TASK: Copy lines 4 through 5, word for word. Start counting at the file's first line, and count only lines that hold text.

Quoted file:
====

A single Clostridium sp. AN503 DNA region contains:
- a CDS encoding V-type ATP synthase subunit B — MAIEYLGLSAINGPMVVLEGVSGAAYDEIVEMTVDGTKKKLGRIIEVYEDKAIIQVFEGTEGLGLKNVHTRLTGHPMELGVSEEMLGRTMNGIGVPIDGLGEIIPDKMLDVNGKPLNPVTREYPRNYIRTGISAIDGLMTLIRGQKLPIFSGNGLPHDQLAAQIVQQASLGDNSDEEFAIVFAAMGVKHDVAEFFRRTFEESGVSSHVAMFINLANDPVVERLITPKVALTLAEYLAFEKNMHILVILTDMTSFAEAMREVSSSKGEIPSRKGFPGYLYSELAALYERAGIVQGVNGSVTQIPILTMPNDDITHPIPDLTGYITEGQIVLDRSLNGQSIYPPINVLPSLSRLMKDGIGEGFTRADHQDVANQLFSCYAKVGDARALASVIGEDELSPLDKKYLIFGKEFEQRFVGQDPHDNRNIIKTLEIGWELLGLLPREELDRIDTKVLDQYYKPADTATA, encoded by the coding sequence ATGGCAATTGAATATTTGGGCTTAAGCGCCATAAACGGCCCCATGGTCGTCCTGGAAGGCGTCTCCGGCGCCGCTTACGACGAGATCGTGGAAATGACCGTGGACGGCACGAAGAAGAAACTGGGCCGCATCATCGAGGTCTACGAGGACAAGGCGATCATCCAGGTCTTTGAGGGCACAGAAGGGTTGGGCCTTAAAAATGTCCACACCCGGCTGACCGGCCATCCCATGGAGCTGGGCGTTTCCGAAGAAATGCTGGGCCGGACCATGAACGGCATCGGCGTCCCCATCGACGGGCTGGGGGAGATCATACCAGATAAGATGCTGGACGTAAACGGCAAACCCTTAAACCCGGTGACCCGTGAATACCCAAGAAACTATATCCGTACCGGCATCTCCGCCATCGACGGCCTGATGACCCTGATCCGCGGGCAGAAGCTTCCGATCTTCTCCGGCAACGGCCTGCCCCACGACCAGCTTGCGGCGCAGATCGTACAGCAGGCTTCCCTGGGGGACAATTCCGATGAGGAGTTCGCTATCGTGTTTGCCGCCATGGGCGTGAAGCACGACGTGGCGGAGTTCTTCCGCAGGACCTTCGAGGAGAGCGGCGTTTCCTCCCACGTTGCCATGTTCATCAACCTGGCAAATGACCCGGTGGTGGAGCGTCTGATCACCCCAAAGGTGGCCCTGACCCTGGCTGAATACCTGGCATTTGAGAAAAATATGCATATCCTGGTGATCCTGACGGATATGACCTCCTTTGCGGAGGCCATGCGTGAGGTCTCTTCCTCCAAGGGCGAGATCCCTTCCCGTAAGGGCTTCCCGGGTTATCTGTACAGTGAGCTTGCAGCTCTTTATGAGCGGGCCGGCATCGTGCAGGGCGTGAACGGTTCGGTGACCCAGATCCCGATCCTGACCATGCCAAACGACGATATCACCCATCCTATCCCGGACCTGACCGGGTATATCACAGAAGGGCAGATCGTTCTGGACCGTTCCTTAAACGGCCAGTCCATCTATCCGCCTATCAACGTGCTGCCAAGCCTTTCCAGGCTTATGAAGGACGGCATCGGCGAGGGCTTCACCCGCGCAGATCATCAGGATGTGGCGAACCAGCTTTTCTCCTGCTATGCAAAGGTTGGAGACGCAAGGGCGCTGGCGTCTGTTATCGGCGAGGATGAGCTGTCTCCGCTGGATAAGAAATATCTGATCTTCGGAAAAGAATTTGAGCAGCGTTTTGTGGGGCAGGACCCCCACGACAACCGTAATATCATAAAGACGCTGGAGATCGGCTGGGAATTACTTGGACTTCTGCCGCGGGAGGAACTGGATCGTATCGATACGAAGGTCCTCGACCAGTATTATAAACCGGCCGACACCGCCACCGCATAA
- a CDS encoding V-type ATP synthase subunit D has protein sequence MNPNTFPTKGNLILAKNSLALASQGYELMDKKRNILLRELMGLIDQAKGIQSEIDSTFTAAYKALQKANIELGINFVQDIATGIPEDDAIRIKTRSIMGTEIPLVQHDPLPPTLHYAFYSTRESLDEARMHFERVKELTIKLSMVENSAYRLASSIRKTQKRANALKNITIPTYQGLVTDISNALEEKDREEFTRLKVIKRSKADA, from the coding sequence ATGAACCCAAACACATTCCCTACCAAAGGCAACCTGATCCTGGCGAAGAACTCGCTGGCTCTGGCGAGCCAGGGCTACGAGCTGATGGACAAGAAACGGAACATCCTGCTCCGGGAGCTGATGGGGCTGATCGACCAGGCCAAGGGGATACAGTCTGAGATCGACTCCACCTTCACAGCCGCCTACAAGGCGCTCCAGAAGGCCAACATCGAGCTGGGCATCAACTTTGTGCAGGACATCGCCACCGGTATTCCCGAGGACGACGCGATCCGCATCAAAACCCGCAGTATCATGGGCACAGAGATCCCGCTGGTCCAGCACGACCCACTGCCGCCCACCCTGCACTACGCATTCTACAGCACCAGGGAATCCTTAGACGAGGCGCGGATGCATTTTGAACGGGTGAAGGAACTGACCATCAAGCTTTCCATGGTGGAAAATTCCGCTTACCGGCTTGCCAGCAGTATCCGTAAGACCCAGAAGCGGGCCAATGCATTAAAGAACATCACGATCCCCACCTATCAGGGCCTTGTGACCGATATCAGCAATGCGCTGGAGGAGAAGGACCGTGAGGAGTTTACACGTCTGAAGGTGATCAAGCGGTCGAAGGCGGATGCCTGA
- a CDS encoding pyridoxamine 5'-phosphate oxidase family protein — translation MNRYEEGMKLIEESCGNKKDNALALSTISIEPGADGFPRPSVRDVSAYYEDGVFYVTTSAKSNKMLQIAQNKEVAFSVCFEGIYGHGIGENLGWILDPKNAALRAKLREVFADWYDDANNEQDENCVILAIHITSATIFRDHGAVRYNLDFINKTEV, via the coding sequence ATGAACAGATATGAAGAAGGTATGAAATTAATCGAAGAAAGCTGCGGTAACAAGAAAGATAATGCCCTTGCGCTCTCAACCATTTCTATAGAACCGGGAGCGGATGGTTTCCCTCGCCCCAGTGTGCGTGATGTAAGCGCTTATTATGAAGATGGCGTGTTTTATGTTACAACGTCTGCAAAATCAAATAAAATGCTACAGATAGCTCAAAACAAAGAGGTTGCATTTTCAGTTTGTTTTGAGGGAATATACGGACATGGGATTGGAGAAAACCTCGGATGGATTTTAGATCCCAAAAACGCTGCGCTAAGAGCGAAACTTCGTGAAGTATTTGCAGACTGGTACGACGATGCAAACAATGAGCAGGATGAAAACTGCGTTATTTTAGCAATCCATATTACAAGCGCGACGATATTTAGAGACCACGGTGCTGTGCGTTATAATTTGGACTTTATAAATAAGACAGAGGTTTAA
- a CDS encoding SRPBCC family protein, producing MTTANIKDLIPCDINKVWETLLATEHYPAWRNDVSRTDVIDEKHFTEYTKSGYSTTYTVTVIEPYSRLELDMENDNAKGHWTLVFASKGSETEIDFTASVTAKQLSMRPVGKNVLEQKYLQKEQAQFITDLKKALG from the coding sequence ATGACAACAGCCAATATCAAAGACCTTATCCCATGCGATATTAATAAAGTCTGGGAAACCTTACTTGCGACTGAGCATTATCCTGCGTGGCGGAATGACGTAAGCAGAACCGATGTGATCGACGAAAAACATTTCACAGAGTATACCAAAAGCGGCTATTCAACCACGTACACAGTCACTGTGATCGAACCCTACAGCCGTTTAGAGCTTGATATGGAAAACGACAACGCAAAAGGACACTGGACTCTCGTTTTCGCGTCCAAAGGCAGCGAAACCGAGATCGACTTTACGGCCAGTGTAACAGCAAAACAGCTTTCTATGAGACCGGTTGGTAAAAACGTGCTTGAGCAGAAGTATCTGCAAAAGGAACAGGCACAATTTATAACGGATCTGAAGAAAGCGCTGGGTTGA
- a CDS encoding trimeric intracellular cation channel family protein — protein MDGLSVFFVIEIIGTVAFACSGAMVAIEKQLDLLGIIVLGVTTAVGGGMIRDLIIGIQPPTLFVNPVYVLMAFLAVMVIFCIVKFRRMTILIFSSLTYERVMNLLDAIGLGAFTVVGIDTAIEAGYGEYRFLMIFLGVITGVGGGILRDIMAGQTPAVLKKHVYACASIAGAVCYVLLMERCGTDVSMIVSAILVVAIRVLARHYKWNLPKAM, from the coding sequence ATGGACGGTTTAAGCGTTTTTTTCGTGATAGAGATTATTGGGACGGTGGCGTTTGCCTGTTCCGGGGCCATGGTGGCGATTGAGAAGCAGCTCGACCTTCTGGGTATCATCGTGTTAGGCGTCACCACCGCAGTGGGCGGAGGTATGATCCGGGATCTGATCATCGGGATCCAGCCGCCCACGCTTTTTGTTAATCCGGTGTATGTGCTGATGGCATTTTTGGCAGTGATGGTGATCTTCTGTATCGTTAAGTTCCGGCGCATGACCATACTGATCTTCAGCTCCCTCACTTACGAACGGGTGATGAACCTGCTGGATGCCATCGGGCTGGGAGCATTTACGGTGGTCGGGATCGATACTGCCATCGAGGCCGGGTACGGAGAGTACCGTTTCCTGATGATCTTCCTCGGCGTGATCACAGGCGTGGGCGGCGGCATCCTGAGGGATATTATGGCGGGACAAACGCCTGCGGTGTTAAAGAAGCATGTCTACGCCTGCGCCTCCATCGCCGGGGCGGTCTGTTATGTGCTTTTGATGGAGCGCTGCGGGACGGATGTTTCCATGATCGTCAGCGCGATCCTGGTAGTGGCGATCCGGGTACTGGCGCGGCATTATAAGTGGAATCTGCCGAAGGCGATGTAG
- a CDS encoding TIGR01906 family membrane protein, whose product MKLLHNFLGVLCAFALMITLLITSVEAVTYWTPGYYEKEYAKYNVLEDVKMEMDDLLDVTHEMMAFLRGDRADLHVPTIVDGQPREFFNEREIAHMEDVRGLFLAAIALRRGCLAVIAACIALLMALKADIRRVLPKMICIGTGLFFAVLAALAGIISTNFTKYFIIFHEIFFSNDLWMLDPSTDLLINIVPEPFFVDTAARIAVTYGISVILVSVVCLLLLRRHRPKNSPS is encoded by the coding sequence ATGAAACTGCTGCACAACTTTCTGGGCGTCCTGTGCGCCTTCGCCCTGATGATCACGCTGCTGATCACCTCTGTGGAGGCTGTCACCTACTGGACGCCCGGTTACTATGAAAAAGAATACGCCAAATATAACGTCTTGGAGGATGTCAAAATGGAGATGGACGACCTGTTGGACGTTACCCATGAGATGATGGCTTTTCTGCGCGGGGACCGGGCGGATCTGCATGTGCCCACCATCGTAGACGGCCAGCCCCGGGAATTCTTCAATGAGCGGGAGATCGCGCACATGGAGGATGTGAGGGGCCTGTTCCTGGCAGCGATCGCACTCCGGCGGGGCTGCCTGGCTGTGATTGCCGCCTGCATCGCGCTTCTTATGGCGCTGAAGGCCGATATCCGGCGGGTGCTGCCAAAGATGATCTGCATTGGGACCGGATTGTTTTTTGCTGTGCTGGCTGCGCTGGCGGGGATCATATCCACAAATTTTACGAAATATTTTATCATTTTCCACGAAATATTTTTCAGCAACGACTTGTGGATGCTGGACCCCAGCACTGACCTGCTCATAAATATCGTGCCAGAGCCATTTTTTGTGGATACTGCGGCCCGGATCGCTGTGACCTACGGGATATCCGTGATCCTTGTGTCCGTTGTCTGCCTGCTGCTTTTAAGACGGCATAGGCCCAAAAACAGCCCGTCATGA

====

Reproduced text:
- a CDS encoding pyridoxamine 5'-phosphate oxidase family protein — translation MNRYEEGMKLIEESCGNKKDNALALSTISIEPGADGFPRPSVRDVSAYYEDGVFYVTTSAKSNKMLQIAQNKEVAFSVCFEGIYGHGIGENLGWILDPKNAALRAKLREVFADWYDDANNEQDENCVILAIHITSATIFRDHGAVRYNLDFINKTEV, via the coding sequence ATGAACAGATATGAAGAAGGTATGAAATTAATCGAAGAAAGCTGCGGTAACAAGAAAGATAATGCCCTTGCGCTCTCAACCATTTCTATAGAACCGGGAGCGGATGGTTTCCCTCGCCCCAGTGTGCGTGATGTAAGCGCTTATTATGAAGATGGCGTGTTTTATGTTACAACGTCTGCAAAATCAAATAAAATGCTACAGATAGCTCAAAACAAAGAGGTTGCATTTTCAGTTTGTTTTGAGGGAATATACGGACATGGGATTGGAGAAAACCTCGGATGGATTTTAGATCCCAAAAACGCTGCGCTAAGAGCGAAACTTCGTGAAGTATTTGCAGACTGGTACGACGATGCAAACAATGAGCAGGATGAAAACTGCGTTATTTTAGCAATCCATATTACAAGCGCGACGATATTTAGAGACCACGGTGCTGTGCGTTATAATTTGGACTTTATAAATAAGACAGAGGTTTAA
- a CDS encoding SRPBCC family protein, producing MTTANIKDLIPCDINKVWETLLATEHYPAWRNDVSRTDVIDEKHFTEYTKSGYSTTYTVTVIEPYSRLELDMENDNAKGHWTLVFASKGSETEIDFTASVTAKQLSMRPVGKNVLEQKYLQKEQAQFITDLKKALG from the coding sequence ATGACAACAGCCAATATCAAAGACCTTATCCCATGCGATATTAATAAAGTCTGGGAAACCTTACTTGCGACTGAGCATTATCCTGCGTGGCGGAATGACGTAAGCAGAACCGATGTGATCGACGAAAAACATTTCACAGAGTATACCAAAAGCGGCTATTCAACCACGTACACAGTCACTGTGATCGAACCCTACAGCCGTTTAGAGCTTGATATGGAAAACGACAACGCAAAAGGACACTGGACTCTCGTTTTCGCGTCCAAAGGCAGCGAAACCGAGATCGACTTTACGGCCAGTGTAACAGCAAAACAGCTTTCTATGAGACCGGTTGGTAAAAACGTGCTTGAGCAGAAGTATCTGCAAAAGGAACAGGCACAATTTATAACGGATCTGAAGAAAGCGCTGGGTTGA